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An Anthology of Blackness: The State of Black Design

An Anthology of Blackness: The State of Black Design

Current price: $32.95
Publication Date: October 31st, 2023
Publisher:
The MIT Press
ISBN:
9780262048668
Pages:
264
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Description

An adventurous collection that examines how the design field has consistently failed to attract and support Black professionals—and how to create an anti-racist, pro-Black design industry instead.

An Anthology of Blackness examines the intersection of Black identity and practice, probing why the design field has failed to attract Black professionals, how Eurocentric hegemony impacts Black professionals, and how Black designers can create an anti-racist design industry. Contributing authors and creators demonstrate how to develop a pro-Black design practice of inclusivity, including Black representation in designed media, anti-racist pedagogy, and radical self-care. Through autoethnography, lived experience, scholarship, and applied research, these contributors share proven methods for creating an anti-racist and inclusive design practice.

The contributions in An Anthology of Blackness include essays, opinion pieces, case studies, and visual narratives. Many contributors write from an intersectional perspective on race, gender, sexuality, ethnicity, and ability. Each section of the book expands on community-driven concerns about the state of the design industry, design pedagogy, and design activism. Ultimately, this articulated intersection of Black identity and Black design practice reveals the power of resistance, community, and solidarity—and the hope for a more equitable future. With a foreword written by design luminary Elizabeth (Dori) Tunstall, An Anthology of Blackness is a pioneering contribution to the literature of social justice.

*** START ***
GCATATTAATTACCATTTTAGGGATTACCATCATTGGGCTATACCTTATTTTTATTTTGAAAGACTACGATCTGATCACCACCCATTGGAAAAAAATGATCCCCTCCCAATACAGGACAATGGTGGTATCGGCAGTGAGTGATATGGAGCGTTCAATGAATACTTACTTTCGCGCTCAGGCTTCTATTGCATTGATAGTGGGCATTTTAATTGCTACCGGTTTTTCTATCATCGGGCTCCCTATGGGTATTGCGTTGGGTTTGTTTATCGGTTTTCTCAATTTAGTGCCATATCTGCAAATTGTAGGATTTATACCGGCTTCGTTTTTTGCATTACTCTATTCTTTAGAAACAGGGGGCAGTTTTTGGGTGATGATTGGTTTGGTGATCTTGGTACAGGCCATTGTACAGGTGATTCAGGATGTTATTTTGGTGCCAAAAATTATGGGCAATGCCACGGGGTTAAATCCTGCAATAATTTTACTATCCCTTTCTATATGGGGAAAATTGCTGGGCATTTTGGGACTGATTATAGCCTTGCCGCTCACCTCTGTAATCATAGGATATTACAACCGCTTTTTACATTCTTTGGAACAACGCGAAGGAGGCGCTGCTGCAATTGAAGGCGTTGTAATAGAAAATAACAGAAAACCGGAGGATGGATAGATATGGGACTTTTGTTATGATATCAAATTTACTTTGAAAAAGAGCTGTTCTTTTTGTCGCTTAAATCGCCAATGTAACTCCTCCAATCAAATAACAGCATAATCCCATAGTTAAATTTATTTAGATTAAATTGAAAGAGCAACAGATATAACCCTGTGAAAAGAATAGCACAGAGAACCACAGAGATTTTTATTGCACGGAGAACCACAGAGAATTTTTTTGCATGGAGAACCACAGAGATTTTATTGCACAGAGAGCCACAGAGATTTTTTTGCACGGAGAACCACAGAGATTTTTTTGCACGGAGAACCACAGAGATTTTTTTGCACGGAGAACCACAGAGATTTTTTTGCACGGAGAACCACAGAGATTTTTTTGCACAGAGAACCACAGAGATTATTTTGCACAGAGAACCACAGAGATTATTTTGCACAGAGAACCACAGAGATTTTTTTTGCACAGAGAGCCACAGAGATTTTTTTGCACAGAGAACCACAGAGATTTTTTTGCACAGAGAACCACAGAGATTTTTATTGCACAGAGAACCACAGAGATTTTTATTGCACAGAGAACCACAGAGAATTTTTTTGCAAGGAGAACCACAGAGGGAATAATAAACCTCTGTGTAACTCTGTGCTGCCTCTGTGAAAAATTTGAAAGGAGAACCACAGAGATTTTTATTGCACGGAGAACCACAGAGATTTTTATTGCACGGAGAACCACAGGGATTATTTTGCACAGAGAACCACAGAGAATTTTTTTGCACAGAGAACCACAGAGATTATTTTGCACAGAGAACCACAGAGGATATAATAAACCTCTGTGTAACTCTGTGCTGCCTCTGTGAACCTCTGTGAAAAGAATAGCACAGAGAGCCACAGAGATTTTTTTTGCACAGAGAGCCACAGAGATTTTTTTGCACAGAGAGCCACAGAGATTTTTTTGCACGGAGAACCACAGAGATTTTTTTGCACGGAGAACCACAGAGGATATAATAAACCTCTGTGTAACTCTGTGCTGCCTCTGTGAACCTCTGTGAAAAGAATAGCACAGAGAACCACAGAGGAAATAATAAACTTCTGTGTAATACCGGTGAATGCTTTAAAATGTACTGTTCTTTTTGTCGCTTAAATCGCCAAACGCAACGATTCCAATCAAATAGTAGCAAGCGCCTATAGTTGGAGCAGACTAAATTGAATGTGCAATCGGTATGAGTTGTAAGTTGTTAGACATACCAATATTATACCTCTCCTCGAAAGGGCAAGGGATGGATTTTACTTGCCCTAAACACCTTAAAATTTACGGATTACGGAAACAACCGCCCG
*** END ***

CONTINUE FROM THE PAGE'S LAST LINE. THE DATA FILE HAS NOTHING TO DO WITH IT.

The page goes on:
Contributors 
Kprecia Ambers, Jazmine Beatty, Anne H. Berry, John Brown VI, Nichole Burroughs, Antionette D. Carroll, Jillian M. Harris, Asher Kolieboi, Terrence Moline, Tracey L. Moore, Lesley-Ann Noel, Pierce Otlhogile-Gordon, Jules Porter, Stacey Robinson, Melanie Walby, Jacinda N. Walker, Kelly Walters, Jennifer White-Johnson, Maya Aduba Williams, S. Alfonso Williams

About the Author

Terresa Moses is the Creative Director of Blackbird Revolt, Director of Design Justice, and Assistant Professor of Graphic Design at the University of Minnesota. She created Project Naptural, co-created Racism Untaught, and  is both a core team member of African American Graphic Designers and a collaborator with the Black Liberation Lab. 

Omari Souza is an Assistant Professor of Communication Design at the University of North Texas, the organizer of the State of Black Design Conference, and a Design Researcher at Capital One. Formerly, he worked at VIBE magazine, CBS Radio, and Case Western Reserve University.

Praise for An Anthology of Blackness: The State of Black Design

Best books of 2023 — Architecture & Design, Financial Times

"Born from the Black Lives Matter movement, this collection on design responds to a field in which black voices remain severely underserved and often unheard...A valuable and provocative addition."
–The Financial Times

"Unapologetic is the only way to describe this anthology; it’s a scholarly “state of the union,” with design practitioners, researchers, scholars, and educators documenting their groundbreaking perspectives, research, and advocacy. An Anthology of Blackness offers bold treatises of where Black designers have been, where we are, and where we are heading, bridging the gap between the past and today’s advancement of the Black designer in the global design conversation."